The little narthex they were huddled in grew very still. A few visitors slipped by, completely unaware of the conversation happening off to the side. Father Giordano ran a hand over his mouth, looking down in contemplation as he considered what Sherlock had said. After a few moments, he closed his eyes, sighed, then nodded without looking up. John felt bad for the priest having to make such a difficult decision.

Sherlock, on the other hand, perked up instantly, his intense insistency dissolving into the chipper good-natured tone he took on when he was absolutely sure of himself. "Good," he said, stepping back from the priest. "I expected that would be your decision, so I've already contacted Mr. Folino to let him know that he and his paramedic accomplice ought to meet us here at 9pm. That should be ample time for them to return to the city with the body in the event that they've already left or hidden it away somewhere difficult to retrieve. I've assured him there will be no police involvement. Only way to persuade him we are solely interested in recovering the body. Which is, in fact, the case." The detective turned and made his way towards the door.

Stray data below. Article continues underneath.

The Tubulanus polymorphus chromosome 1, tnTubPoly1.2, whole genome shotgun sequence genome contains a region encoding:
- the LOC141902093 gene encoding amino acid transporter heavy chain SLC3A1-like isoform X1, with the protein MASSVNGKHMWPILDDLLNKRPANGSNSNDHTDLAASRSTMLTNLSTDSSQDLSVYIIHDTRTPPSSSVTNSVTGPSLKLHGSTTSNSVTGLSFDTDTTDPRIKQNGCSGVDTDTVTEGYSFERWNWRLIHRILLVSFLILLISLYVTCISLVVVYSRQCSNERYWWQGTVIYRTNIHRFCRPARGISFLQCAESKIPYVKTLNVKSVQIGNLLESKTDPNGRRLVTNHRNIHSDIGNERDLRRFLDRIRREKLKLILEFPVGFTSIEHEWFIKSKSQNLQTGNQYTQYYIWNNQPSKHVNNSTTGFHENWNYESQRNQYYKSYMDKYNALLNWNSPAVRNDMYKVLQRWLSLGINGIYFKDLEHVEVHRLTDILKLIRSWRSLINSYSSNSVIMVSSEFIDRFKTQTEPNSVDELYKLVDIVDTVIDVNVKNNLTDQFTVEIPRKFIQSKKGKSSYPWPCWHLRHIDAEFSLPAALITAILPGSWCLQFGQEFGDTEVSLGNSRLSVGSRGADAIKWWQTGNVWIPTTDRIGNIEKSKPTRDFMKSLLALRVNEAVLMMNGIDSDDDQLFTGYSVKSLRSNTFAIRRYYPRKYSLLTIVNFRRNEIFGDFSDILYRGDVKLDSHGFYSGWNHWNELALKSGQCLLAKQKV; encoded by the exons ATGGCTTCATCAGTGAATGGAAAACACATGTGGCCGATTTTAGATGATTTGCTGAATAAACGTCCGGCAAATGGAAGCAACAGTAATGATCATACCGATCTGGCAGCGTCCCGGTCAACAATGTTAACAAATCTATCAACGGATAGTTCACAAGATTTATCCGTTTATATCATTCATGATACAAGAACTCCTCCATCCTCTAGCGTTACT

John gave the priest an apologetic look, assuring him silently that he hadn't realised Sherlock had already contacted Luca either. But John was too accustomed to this sort of behavior to be truly shocked. Instead, he was oddly filled with a sort of fondness for his friend's bizarre way of handling things as he followed Sherlock out the front door. He couldn't even really bring himself to be mad, instead only making it to incredulous as he caught up with his friend on the front steps of the church. "Why even ask for his permission if you'd already done it?" he inquired, truly wanting to understand how Sherlock's brain worked sometimes.